The 2018 National Defense Strategy of the United States characterized China as a “revisionist power” engaged in long-term strategic competition with the United States. “It is increasingly clear that China [wants] to shape a world consistent with [its] authoritarian model – gaining veto authority over other nations’ economic, diplomatic, and security decisions.” While China’s near-term goal is to seek regional hegemony in the Indo-Pacific region, its long-term goal is to seek “displacement of the United States to achieve global preeminence in the future.” China, the Strategy noted, pursues a long-term, all-of-nation strategy to assert power through a combination of military modernization initiatives, predatory and coercive economic measures, and influence operations (10).

In 2019, the U.S. – China Economic and Security Review Commission found that Beijing [has] stepped up its efforts to promote itself as a global political and economic leader, offering the clearest evidence yet of its ambition to reshape the international order so it benefits Chinese interests and makes the world safe for the [Chinse Communist Party]….[As part of this effort] China [has] continued its efforts to coerce or interfere in the domestic affairs of countries acting in ways contrary to its interests, detaining foreign media, and the Chinese diaspora (11).

Finally, in 2020, a group of researchers at the U.S. Army War College found that China “does not seek to participate as an equal in the existing [international] order. Instead, it seeks to lead a China-centric order where China’s interests come first, and other countries are left to fight for what little is left” (12). That’s what China wants – that’s what the “China Dream” really means.



(1) Michael Pillsbury, The Hundred-Year Marathon: China’s Secret Strategy to Replace America as the Global Superpower (New York, NY: Henry Holt, 2015), 27.
(2) Timothy Brook, Great State: China and the World (London, UK: Profile Books, 2019); Brendan Taylor and Richard Rigby, “Meridians of Influence in a Nervous World,” in China Story Yearbook 2019: China Dreams, ed. Jane Golley, Linda Jaivan, Ben Hollman, and Shawn Strange (Acton, Australia: Australian National University Press, 2020), 95; Yearbook 2019: China Dreams – The China Story, accessed December 30, 2020.
(3) Jonathan T. Ward, China’s Vision of Victory (Atlas Publishing and Media Company, 2019).
(4) Gloria Davies, “A Dream of Perpetual Rule,” in China Story Yearbook 2019, 31.
(5) This title was conferred on Xi at the Fifth Plenary Session of the CCP in October 2020. Willy Wo-Lap Lam, “Helmsman Xi Jinping Primed to Rule at Least Until the Early 2030s,” Jamestown Foundation China Brief 20, Issue 20 (November 13, 2020), 8; Read-the-11-13-2020-CB-Issue.pdf (jamestown.org), accessed December 30, 2020.
(6) Massimo Introvigne, “China is Communist. Marxist, Leninist, Stalinist, and Maoist,” Bitter Winter: A Magazine on Religious Liberty and Human Rights, April 24, 2020; “China is Communist. Marxist, Leninist, Stalinist, and Maoist” (bitterwinter.org), accessed December 30, 2020.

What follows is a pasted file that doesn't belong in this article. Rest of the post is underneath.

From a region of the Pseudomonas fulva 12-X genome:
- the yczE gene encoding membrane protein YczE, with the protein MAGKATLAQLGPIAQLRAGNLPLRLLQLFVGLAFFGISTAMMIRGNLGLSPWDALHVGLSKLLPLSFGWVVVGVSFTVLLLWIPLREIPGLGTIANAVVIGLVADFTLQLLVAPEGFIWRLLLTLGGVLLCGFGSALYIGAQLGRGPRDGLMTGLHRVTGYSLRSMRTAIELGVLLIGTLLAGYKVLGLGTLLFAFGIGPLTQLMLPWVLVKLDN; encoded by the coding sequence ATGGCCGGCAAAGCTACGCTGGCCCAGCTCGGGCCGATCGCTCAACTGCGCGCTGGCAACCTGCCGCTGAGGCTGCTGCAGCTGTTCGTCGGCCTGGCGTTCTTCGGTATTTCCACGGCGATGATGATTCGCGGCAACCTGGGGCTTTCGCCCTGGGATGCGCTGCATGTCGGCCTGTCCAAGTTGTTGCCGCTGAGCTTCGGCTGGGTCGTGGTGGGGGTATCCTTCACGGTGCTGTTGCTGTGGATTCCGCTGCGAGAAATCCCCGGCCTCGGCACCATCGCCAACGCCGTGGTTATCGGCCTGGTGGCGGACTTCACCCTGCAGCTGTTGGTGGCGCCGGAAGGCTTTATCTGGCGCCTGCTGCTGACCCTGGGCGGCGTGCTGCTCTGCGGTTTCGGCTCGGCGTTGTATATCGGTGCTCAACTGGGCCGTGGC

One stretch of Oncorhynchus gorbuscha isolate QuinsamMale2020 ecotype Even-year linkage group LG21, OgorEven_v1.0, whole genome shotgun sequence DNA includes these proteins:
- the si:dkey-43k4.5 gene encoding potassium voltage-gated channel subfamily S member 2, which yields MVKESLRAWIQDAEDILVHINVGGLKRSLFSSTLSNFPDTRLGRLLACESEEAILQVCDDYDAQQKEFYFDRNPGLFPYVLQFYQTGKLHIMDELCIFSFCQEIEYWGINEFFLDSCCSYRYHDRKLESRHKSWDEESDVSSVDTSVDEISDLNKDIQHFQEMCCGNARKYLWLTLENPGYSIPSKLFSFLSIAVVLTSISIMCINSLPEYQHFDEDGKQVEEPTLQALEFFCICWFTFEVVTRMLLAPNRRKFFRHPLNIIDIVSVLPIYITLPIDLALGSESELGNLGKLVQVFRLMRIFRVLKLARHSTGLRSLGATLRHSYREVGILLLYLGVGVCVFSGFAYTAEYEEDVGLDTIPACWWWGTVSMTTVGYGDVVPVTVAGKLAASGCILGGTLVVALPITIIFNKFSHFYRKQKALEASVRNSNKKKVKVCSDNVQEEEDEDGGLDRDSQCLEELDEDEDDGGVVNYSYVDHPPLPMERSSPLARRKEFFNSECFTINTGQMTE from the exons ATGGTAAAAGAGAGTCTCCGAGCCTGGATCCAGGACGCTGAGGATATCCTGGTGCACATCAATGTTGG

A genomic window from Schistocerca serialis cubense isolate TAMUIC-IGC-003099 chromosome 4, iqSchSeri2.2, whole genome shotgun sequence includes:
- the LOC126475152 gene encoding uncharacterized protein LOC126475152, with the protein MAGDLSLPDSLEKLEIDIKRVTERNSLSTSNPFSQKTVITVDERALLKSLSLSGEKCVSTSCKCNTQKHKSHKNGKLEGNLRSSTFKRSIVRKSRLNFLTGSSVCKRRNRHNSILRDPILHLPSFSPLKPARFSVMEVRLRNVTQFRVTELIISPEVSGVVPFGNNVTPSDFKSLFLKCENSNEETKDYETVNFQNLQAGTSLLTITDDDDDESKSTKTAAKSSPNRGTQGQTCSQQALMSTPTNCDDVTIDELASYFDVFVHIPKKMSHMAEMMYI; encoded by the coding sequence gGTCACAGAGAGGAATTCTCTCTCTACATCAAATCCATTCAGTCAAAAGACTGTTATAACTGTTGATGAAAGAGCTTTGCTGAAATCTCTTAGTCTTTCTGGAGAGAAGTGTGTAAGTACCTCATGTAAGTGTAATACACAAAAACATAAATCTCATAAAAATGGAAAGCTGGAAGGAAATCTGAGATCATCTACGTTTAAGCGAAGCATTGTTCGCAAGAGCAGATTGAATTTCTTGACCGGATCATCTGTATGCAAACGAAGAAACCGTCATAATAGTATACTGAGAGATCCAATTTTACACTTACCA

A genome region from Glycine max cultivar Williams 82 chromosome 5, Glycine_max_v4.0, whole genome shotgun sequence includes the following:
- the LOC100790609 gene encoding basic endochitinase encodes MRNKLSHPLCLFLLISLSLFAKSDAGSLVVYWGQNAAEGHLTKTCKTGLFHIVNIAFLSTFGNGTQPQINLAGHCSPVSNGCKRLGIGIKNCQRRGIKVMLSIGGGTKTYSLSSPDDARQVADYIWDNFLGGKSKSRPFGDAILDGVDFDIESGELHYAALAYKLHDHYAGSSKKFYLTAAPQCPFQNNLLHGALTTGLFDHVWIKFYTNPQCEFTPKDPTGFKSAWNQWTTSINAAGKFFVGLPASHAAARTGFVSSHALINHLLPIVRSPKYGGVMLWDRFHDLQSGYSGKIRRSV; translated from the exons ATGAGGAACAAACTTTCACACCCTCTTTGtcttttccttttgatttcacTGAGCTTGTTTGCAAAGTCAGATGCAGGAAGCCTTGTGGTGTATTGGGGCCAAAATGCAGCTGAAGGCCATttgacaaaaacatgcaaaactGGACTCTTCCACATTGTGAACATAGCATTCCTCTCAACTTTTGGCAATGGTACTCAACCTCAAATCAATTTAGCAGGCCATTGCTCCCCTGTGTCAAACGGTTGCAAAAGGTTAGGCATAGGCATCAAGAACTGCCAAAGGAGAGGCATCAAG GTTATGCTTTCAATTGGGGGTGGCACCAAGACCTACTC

(7) Ibid.
(8) Gerry Groot, “Making the World Safe (For China),” in China Story Yearbook 2016: Control, ed. Jane Golley, Linda Jaivin, and Luigi Tomba (Acton, Australia: Australian National University Press, 2017), 281; Yearbook 2016: Control – The China Story, accessed December 30, 2020.
(9) Joint Chiefs of Staff, Doctrine for the Armed Forces of the United States, Joint Publication 1, Washington, DC: 25 March 2013, Incorporating Change 1, 12 July 2017, I-1; I-7;  accessed December 30 2020; Nadège Rolland, “The Belt and Road Initiative: China’s Grand Strategy,” in Angela Stanzel, Nadège Rolland, Jabin Jacob, and Melanie Hart, Grand Designs: Does China Have a ‘Grand Strategy’? (Berlin, GE: European Council on Foreign Relations, 2017), 5 accessed December 30, 2020.
(10) Office of the Secretary of Defense, Summary of the 2018 National Defense Strategy of the United States of America: Sharpening the American Military’s Competitive Edge (Washington, DC: 2018), 2
(11) U.S.-China Economic and Security Review Commission, 2019 Report to Congress: Executive Summary and Recommendations (Washington, DC: November 2019), 7;  accessed December 30, 2020.
(12) Lieutenant Colonel John Schaus, Brian Evans, and Colonel Elizabeth Martin, A Changing Indo-Pacific Region: Growing Complexity for the Six Anchor Nations, Indo-Pacific Theater Design Working Paper 2 (Carlisle Barracks, PA: U.S. Army War College, September 2020), 3-4; A Changing Indo-Pacific Region: The Anchor Partners (armywarcollege.edu), accessed December 30, 2020.


The author is a retired U.S. Army officer and a retired civilian employee of the U.S. Department of Defense. He holds an MS in Strategic Intelligence from the Joint Military Intelligence College (now National Intelligence University), and an MA in National Security and Strategic Studies from the U.S. Naval War College. His published work has appeared in The Journal of Strategic Studies, Israel Affairs, Parameters, The International Journal of Intelligence and Counterintelligence, and the International Bulletin of Political Psychology.